In the code above, you first need to import a number of packages; then, you set a GPIO controller and define an output pin attached to WiringPi pin 1 (with RaspiPin.GPIO_01). Then, the infinite loop keeps turning the LED on and off. Have a look at the documentation available online for additional examples: Pi4J is really well realised and there are plenty of examples available. For our action camera we are going to connect a red LED to GPIO_01 and a green LED to GPIO_02. These are configured as output pins. We then need an input pin and, more importantly, we need to start (or stop) recording when the state of this input pin changes. Pi4J provides a very convenient interface to detect pin changes. In the following example, we first define an implementation of this interface in the OnOffListener class:

public class OnOffStateListener implements GpioPinListenerDigital {
	public void handleGpioPinDigitalStateChangeEvent(GpioPinDigitalStateChangeEvent event) {
            // Just print on screen for the moment
            System.out.println("State has changed");

We then attach this listener to an input pin, as follows:

  GpioPinDigitalInput onOffSwitch = gpio.provisionDigitalInputPin(RaspiPin.GPIO_14, PinPullResistance.PULL_UP);	
  onOffSwitch.addListener(new OnOffStateListener());

Here we first define an input pin for WiringPi pin 14 and then we attach the listener defined above to this pin. Note that I define the input with a PULL_UP resistor (if you don’t know what this means, have a look at the Arduino documentation before moving to the next step!). If you try this code, you should get a message every time the input pin changes its state.

Building the full application is now a matter of gluing together these pieces and some instructions to turn the video recording on or off at each state change of the input pin. This is the full code for the main application:

public class JvPi {
	// This is the controller.
	private GpioController gpio;
	// The current pin mapping
	private static final Pin redPin =  RaspiPin.GPIO_01;
	private static final Pin greenPin = RaspiPin.GPIO_02;
	private static final Pin switchPin = RaspiPin.GPIO_14;
	// The pins to which we attach LEDs
	private GpioPinDigitalOutput red,green;
	// this is going to be an input PULL_UP, see below.
	private GpioPinDigitalInput onOffSwitch;
	// set to true when capturing
	private boolean capturing;
	// Main method
	public JvPi() {
		this.gpio = GpioFactory.getInstance(); = gpio.provisionDigitalOutputPin(redPin); = gpio.provisionDigitalOutputPin(greenPin);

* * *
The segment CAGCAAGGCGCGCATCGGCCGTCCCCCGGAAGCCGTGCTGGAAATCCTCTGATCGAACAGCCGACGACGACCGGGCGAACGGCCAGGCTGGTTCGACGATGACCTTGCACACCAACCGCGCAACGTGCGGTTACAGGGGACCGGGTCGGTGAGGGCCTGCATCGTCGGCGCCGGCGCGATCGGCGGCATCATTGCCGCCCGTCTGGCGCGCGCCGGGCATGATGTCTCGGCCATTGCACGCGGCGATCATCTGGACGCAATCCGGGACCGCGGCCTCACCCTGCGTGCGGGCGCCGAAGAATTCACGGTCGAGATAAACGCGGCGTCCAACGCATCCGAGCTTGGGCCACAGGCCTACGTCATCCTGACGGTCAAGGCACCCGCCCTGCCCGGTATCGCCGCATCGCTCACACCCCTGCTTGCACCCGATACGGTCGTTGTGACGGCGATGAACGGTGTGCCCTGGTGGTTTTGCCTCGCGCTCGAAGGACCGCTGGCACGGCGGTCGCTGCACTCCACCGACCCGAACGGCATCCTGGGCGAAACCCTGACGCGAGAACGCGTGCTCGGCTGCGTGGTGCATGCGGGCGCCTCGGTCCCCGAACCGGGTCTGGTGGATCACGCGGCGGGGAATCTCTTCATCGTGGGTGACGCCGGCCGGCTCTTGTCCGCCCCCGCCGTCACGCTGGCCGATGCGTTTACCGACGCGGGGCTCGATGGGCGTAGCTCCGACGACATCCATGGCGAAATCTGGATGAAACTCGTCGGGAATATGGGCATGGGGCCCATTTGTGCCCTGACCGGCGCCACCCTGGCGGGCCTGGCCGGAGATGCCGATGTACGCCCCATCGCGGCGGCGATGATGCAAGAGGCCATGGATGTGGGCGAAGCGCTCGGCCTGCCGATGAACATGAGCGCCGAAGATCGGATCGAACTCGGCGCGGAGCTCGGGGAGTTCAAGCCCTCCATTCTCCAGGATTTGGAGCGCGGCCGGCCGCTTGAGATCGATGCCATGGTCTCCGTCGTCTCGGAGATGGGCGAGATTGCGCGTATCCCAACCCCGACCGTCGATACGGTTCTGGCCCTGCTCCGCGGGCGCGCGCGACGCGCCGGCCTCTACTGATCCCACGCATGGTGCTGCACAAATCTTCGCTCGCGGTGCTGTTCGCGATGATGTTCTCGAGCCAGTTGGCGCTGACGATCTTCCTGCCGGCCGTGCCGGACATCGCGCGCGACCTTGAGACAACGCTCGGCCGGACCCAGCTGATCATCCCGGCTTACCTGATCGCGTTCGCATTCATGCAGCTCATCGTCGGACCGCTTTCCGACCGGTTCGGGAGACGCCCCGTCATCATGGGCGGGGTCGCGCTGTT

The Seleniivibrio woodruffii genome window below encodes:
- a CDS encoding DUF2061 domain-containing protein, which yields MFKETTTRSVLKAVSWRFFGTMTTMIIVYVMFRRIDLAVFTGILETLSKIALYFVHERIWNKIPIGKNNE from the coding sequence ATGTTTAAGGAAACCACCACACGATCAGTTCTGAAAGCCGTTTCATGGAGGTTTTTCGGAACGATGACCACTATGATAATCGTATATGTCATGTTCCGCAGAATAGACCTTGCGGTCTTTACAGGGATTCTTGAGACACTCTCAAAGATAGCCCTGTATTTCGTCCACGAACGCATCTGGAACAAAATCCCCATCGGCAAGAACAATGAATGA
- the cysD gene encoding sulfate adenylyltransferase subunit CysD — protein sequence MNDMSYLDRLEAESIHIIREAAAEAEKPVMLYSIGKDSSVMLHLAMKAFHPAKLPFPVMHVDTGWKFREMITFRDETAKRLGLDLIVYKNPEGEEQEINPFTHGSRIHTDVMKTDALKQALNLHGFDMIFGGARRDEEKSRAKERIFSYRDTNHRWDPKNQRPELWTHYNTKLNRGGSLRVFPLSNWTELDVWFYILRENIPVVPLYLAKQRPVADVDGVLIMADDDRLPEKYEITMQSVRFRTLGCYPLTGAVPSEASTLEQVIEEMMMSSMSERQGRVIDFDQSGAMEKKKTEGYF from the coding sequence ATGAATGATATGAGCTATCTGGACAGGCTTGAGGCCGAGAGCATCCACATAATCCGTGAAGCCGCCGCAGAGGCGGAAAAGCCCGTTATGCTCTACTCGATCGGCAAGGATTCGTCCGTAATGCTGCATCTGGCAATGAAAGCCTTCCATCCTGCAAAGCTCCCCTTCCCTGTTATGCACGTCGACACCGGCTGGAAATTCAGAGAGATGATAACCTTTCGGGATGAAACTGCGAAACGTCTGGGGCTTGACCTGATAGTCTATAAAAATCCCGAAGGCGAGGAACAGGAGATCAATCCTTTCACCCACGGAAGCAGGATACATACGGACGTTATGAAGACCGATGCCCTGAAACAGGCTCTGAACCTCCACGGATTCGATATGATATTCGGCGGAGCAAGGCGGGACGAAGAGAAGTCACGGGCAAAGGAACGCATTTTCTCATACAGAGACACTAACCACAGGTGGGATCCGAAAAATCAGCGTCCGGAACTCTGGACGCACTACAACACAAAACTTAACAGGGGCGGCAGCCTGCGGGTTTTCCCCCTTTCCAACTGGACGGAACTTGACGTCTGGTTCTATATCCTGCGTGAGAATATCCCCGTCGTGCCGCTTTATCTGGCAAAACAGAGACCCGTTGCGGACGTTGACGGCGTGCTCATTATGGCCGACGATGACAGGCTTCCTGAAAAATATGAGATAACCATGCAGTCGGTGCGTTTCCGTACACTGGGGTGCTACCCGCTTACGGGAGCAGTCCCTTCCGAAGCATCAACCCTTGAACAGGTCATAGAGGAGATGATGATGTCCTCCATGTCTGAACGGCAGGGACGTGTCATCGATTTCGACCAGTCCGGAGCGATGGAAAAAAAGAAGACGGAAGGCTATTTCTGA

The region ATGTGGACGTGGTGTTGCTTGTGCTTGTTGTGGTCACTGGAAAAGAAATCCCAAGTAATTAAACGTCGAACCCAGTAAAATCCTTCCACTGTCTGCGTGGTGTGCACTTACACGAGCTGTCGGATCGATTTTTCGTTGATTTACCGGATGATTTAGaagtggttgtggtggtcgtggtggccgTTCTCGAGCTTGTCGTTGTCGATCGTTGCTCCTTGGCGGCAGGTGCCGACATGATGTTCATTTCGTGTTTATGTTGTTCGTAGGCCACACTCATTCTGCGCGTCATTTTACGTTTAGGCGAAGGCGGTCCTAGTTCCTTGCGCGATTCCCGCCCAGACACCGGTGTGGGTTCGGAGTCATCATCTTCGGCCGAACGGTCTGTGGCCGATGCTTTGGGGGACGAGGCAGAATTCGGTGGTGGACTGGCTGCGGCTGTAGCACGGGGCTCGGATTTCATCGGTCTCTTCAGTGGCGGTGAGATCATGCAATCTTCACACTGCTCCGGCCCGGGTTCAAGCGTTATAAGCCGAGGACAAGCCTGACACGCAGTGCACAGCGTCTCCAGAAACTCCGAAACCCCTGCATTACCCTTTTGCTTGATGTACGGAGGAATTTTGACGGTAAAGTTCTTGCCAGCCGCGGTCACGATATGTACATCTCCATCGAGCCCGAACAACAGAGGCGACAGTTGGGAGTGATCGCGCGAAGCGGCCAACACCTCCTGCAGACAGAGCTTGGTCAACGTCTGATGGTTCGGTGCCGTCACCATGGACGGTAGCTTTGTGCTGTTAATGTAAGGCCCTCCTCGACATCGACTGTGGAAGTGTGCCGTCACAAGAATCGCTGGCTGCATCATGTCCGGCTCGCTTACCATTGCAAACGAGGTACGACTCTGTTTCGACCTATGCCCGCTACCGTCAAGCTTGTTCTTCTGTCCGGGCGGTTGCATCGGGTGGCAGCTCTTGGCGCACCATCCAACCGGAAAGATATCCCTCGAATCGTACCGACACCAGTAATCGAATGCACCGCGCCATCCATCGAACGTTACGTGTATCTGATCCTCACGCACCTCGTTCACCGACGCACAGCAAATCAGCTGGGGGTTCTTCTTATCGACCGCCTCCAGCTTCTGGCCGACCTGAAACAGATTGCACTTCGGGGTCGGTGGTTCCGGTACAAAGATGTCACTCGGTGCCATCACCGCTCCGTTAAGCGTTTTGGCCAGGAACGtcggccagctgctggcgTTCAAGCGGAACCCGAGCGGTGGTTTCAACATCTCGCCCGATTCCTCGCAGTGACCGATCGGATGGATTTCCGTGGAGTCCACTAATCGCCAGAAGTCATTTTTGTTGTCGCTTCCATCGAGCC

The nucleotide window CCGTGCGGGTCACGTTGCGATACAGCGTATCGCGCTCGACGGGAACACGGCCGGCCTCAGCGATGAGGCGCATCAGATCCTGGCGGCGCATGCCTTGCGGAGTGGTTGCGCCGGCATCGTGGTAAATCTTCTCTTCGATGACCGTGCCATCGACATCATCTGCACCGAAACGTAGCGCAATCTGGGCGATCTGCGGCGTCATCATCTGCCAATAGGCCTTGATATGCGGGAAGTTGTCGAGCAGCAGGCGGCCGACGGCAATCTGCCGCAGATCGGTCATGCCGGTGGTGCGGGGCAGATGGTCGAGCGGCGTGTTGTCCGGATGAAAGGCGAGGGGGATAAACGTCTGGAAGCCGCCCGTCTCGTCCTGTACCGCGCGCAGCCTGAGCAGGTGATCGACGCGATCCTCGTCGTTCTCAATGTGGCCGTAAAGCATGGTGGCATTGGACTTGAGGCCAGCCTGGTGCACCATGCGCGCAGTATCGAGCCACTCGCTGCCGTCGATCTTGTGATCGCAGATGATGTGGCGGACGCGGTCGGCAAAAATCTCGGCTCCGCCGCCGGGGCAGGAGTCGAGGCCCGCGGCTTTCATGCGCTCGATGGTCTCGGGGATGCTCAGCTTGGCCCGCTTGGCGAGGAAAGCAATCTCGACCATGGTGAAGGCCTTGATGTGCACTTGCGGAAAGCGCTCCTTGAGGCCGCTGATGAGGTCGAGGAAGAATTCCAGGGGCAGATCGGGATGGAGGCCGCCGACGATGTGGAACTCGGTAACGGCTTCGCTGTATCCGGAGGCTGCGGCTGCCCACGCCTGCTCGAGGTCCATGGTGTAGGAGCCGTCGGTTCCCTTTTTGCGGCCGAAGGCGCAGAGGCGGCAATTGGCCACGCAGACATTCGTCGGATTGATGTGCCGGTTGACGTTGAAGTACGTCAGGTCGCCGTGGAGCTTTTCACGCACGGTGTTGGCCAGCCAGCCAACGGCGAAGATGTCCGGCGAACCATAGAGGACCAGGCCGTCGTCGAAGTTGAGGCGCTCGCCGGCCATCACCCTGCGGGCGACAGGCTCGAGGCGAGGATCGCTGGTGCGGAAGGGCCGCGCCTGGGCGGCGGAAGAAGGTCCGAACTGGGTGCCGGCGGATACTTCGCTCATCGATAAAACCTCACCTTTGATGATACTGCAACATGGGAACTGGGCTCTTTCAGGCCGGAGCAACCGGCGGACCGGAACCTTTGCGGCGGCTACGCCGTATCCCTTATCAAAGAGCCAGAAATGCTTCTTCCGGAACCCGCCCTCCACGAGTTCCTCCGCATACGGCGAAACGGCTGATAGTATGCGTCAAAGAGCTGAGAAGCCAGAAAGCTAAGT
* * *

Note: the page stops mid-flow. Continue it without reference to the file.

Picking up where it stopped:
this.onOffSwitch = gpio.provisionDigitalInputPin(switchPin, PinPullResistance.PULL_UP);
		// The listener takes care of turning on and off the camera and the red LED	
		onOffSwitch.addListener(new OnOffStateListener(this));
	public boolean isCapturing() {
		return this.capturing;
	public void toggleCapture() {
		this.capturing = !this.capturing;
	public GpioPinDigitalOutput getRed() {
	public GpioPinDigitalOutput getGreen() {
	public static void main(String[] args) {
		JvPi jvpi = new JvPi();
		System.out.println("System started");
		while (true) {
			try {
			} catch (InterruptedException e) {
				// TODO Auto-generated catch block

The main method simply creates a new instance of JvPi that, in turn, attaches a listener to the input WiringPi pin 14. This is the code for the listener:

import java.text.SimpleDateFormat;
import java.util.Date;
public class OnOffStateListener implements GpioPinListenerDigital {
	private JvPi jvpi;
	private final String height = "720";
	private final String width = "960";
	private final String fps = "15";
	private final String destDir = "/home/pi/capture/";
	// Remember to add filename and extension!
	private final String startInstruction = "/usr/bin/raspivid -t 0 -h "+height+ " -w "+width+
			" -o "+destDir;
	private final String killInstruction = "killall raspivid";
	public OnOffStateListener(JvPi j) {
		this.jvpi = j;
	public void handleGpioPinDigitalStateChangeEvent(GpioPinDigitalStateChangeEvent event) {
        // display pin state on console
        if (this.jvpi.isCapturing()) {
          System.out.println("Killing raspivid");
        } else {
          System.out.println("Starting raspivid");
	private void killCapture() {
	private void startCapture() {
		Date date = new Date() ;
		SimpleDateFormat dateFormat = new SimpleDateFormat("yyyy-MM-dd-HH-mm-ss");
		String filename = this.startInstruction + "vid-"+dateFormat.format(date) + ".h264";
	private void executeCommand(String cmd) {
		Runtime r = Runtime.getRuntime();
		try {
		} catch (IOException e) {
			// TODO Auto-generated catch block

As you can see, the code invokes raspivid if it was not capturing and it kills the raspivid process if it was running (TODO: improve error checking :-)! A number of default options, such as resolution and frame rate, can be configured here. The video is recorded to a file whose name is obtained from the current system date and time.

I have used a very basic box to store everything and I have attached the box to the helmet using electric tape: this is definitely not the ideal solution, but it is good enough for a proof of concept.